Clinton has been desperate for the moral cover of Colin Powell for her e-mail arrangement since the scandal first broke last year. Now we’ve learned that Clinton told the FBI that Powell advised her to use private e-mail as secretary of state at a dinner in 2009. This escalates Clinton’s e-mail defense from “Hey, Colin Powell did it, too,” all the way to “Colin Powell made me do it.”

The Powell defense has given Clinton shills something to say on TV, but it doesn’t make much sense. While the former general used a private e-mail as secretary of state, it was at a time when the department didn’t have a robust email system of its own. And he obviously didn’t set up his own private server. After Powell left State, the department’s rules steadily got stricter about using official e-mail for State Department business and preserving e-mail records — and Clinton blew through them all.

On the advice, we are supposed to believe, of none other than Colin Powell, the Professor Moriarty of Clinton’s illicit e-mail practices. The New York Times reported last week that at a dinner party hosted by former secretary of state Madeleine Albright that included other former secretaries of state, Albright asked Clinton’s predecessors what counsel they would give her. Allegedly, Powell didn’t advise Clinton (channeling Winston Churchill) that “diplomacy is the art of telling people to go to hell in such a way that they ask for directions,” or (channeling Will Durant) that “to say nothing, especially when speaking, is half the art of diplomacy,” or even to avoid a land war in Asia. He told her to use private e-mail.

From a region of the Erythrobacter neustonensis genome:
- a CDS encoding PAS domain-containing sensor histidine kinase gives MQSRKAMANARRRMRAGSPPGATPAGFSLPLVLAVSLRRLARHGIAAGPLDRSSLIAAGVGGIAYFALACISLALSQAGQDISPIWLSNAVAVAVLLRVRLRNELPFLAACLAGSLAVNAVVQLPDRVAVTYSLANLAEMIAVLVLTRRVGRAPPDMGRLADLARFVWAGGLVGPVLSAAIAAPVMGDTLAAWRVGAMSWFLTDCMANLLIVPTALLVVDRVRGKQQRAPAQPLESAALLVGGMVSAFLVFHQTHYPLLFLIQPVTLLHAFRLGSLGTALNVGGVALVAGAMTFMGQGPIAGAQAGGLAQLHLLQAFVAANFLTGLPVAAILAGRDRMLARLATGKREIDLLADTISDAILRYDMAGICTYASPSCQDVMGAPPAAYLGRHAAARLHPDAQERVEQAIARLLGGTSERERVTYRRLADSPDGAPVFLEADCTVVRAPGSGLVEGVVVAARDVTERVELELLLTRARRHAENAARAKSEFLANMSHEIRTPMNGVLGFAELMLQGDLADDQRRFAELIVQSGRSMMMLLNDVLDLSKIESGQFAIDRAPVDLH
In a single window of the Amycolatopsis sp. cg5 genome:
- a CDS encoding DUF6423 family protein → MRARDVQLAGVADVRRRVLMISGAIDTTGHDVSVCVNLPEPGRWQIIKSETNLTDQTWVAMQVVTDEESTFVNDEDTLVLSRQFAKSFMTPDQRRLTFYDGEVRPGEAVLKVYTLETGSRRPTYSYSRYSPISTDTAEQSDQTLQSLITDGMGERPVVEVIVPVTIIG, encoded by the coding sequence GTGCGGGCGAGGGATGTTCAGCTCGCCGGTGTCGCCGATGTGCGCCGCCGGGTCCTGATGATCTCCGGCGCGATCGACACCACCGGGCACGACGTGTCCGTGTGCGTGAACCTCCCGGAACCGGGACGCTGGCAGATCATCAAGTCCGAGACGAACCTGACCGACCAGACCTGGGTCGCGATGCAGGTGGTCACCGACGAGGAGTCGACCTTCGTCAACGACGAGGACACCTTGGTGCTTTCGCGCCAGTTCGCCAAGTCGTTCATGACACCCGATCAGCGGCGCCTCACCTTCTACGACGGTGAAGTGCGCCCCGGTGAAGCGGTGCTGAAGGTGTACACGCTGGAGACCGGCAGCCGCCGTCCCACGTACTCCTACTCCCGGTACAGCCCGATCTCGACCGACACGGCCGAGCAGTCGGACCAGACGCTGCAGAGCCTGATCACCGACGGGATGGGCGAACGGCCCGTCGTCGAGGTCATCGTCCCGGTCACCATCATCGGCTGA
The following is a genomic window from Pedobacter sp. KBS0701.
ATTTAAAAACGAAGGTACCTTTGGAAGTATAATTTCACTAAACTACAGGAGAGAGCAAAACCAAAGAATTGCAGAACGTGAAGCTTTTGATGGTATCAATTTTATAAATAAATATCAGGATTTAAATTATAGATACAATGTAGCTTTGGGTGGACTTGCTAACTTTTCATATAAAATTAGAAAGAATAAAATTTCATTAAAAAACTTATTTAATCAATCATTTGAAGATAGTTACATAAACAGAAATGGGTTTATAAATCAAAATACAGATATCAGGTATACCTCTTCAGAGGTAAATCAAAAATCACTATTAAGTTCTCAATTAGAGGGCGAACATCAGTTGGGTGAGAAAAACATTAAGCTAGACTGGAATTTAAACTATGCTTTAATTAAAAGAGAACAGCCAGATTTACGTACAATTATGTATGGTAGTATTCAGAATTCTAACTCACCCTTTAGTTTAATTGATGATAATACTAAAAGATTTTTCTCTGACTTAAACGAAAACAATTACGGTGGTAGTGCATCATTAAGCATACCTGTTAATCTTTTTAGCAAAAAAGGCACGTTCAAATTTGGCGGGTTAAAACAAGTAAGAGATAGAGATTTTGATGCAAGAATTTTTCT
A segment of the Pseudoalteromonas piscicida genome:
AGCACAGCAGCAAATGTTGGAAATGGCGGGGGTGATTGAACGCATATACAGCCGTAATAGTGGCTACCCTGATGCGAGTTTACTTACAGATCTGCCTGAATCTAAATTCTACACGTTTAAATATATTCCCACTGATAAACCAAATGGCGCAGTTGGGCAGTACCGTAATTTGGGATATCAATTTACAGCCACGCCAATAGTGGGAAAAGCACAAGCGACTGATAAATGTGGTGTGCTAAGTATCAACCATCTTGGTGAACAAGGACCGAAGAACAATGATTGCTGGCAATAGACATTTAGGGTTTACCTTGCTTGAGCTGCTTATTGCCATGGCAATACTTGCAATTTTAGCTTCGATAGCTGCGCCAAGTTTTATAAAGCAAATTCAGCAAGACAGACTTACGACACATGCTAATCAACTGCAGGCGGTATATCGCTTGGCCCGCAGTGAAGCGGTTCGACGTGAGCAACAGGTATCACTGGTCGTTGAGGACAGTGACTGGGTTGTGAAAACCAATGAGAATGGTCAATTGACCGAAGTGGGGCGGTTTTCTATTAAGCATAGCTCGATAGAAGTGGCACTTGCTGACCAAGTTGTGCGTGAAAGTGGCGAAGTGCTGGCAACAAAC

New Carolina Journal Online features

Dan Way reports for Carolina Journal Online on a federal court case challenging alleged abuse of civil asset forfeiture laws.

John Hood’s Daily Journal examines the facts surrounding poverty in America.

The Donald and Boeing

McClatch has a story out examining Donald Trump’s claim that Boeing will move aircraft production to China. Sample quote:

For over a year, Donald Trump has had a message for voters whose livelihood depends on the aircraft industry, specifically aviation giant Boeing – elect me, or your jobs are moving to China.

Aircraft industry analysts say that claim is unfounded – “side-splittingly hilarious,” in the words of Richard Aboulafia, vice president of analysis at Teal Group, which studies a wide range of aviation-related industries.

“They’re an embarrassing misunderstanding of the aircraft industry,” he said of Trump’s claims.

Yet Trump continues to raise the idea of Boeing leaving the United States. “Oh, don’t worry; if I’m president it won’t happen,” the Republican presidential nominee said last month at a rally in Colorado Springs, Colorado. “If I’m president, Boeing will be very happy – believe me.”

Trump’s favorite example of what might be lost has been Boeing’s “big, big […] beautiful” facility in North Charleston, S.C. The company’s new plant employs more than 7,500 South Carolinians.

As an economist who follows the aviation industry closely, Trump’s claim is laughable and demonstrates zero industry understanding. Boeing has a ton of problems at the moment — the 787 program may never turn a profit, production of one of its cash cows, the 777-300ER, will soon come to an end, Boeing isn’t selling many widebody jets this year, its next generation 737 is limited as compared to the latest Airbus product, and its KC-46 tanker program is late and over budget — and none of them have anything to do with production line labor costs. The threat to Boeing employee jobs in South Carolina is from poor sales forcing a production slowdown, and not shifting jobs to China. The North Charleston plant builds 787, and Boeing has net orders for 19 thus far in 2016. Boeing has delivered 87 787s so far this year.